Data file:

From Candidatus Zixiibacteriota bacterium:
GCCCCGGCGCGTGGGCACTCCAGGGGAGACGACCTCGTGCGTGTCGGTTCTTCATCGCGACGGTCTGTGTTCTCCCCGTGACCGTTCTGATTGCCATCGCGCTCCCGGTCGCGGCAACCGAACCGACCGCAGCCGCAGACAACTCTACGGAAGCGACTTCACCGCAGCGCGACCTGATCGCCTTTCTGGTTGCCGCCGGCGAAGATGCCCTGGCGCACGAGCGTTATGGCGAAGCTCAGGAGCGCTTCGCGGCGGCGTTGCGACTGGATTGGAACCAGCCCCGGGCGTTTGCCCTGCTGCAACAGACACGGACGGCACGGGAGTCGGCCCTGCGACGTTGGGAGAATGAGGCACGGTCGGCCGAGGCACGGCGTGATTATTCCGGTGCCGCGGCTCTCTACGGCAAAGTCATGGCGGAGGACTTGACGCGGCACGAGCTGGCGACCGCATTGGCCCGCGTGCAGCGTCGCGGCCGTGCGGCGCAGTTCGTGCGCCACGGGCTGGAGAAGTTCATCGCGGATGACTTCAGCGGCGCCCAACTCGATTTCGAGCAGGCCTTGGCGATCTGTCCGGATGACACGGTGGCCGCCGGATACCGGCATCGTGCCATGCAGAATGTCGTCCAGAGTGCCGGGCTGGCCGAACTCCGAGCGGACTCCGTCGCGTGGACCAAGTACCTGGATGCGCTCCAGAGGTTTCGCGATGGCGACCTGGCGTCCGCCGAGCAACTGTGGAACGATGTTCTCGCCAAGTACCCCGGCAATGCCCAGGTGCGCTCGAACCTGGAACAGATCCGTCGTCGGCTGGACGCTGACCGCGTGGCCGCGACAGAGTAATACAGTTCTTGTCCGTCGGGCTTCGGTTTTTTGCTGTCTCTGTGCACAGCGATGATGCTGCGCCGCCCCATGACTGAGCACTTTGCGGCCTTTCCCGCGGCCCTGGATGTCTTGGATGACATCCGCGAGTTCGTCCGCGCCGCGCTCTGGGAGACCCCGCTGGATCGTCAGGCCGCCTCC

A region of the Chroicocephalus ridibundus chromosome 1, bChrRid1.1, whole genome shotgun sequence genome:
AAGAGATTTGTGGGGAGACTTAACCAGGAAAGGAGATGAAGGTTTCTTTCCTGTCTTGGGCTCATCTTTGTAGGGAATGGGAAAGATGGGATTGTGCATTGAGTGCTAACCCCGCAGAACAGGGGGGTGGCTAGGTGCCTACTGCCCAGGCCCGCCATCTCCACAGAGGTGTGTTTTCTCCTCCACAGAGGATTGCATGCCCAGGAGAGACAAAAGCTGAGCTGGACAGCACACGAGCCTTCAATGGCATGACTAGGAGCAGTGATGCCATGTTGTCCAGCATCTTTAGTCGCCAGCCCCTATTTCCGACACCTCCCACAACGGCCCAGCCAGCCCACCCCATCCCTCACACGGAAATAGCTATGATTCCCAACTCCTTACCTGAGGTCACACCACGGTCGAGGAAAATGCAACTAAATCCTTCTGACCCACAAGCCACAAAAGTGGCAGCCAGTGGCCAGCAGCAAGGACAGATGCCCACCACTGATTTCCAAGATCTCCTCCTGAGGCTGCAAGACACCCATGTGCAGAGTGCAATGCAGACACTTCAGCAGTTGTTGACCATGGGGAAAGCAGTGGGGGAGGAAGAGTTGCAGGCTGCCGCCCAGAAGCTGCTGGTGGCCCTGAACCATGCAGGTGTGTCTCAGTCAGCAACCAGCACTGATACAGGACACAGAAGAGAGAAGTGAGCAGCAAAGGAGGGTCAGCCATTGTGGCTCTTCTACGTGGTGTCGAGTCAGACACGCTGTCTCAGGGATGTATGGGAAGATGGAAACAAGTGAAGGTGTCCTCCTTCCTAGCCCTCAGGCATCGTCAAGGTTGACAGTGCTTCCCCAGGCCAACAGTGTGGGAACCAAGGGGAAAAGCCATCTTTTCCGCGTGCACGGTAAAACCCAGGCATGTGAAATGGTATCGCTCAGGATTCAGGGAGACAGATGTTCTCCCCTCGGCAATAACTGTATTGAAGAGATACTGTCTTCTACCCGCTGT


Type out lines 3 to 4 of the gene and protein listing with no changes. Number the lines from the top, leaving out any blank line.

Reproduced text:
A region of the Chroicocephalus ridibundus chromosome 1, bChrRid1.1, whole genome shotgun sequence genome:
AAGAGATTTGTGGGGAGACTTAACCAGGAAAGGAGATGAAGGTTTCTTTCCTGTCTTGGGCTCATCTTTGTAGGGAATGGGAAAGATGGGATTGTGCATTGAGTGCTAACCCCGCAGAACAGGGGGGTGGCTAGGTGCCTACTGCCCAGGCCCGCCATCTCCACAGAGGTGTGTTTTCTCCTCCACAGAGGATTGCATGCCCAGGAGAGACAAAAGCTGAGCTGGACAGCACACGAGCCTTCAATGGCATGACTAGGAGCAGTGATGCCATGTTGTCCAGCATCTTTAGTCGCCAGCCCCTATTTCCGACACCTCCCACAACGGCCCAGCCAGCCCACCCCATCCCTCACACGGAAATAGCTATGATTCCCAACTCCTTACCTGAGGTCACACCACGGTCGAGGAAAATGCAACTAAATCCTTCTGACCCACAAGCCACAAAAGTGGCAGCCAGTGGCCAGCAGCAAGGACAGATGCCCACCACTGATTTCCAAGATCTCCTCCTGAGGCTGCAAGACACCCATGTGCAGAGTGCAATGCAGACACTTCAGCAGTTGTTGACCATGGGGAAAGCAGTGGGGGAGGAAGAGTTGCAGGCTGCCGCCCAGAAGCTGCTGGTGGCCCTGAACCATGCAGGTGTGTCTCAGTCAGCAACCAGCACTGATACAGGACACAGAAGAGAGAAGTGAGCAGCAAAGGAGGGTCAGCCATTGTGGCTCTTCTACGTGGTGTCGAGTCAGACACGCTGTCTCAGGGATGTATGGGAAGATGGAAACAAGTGAAGGTGTCCTCCTTCCTAGCCCTCAGGCATCGTCAAGGTTGACAGTGCTTCCCCAGGCCAACAGTGTGGGAACCAAGGGGAAAAGCCATCTTTTCCGCGTGCACGGTAAAACCCAGGCATGTGAAATGGTATCGCTCAGGATTCAGGGAGACAGATGTTCTCCCCTCGGCAATAACTGTATTGAAGAGATACTGTCTTCTACCCGCTGT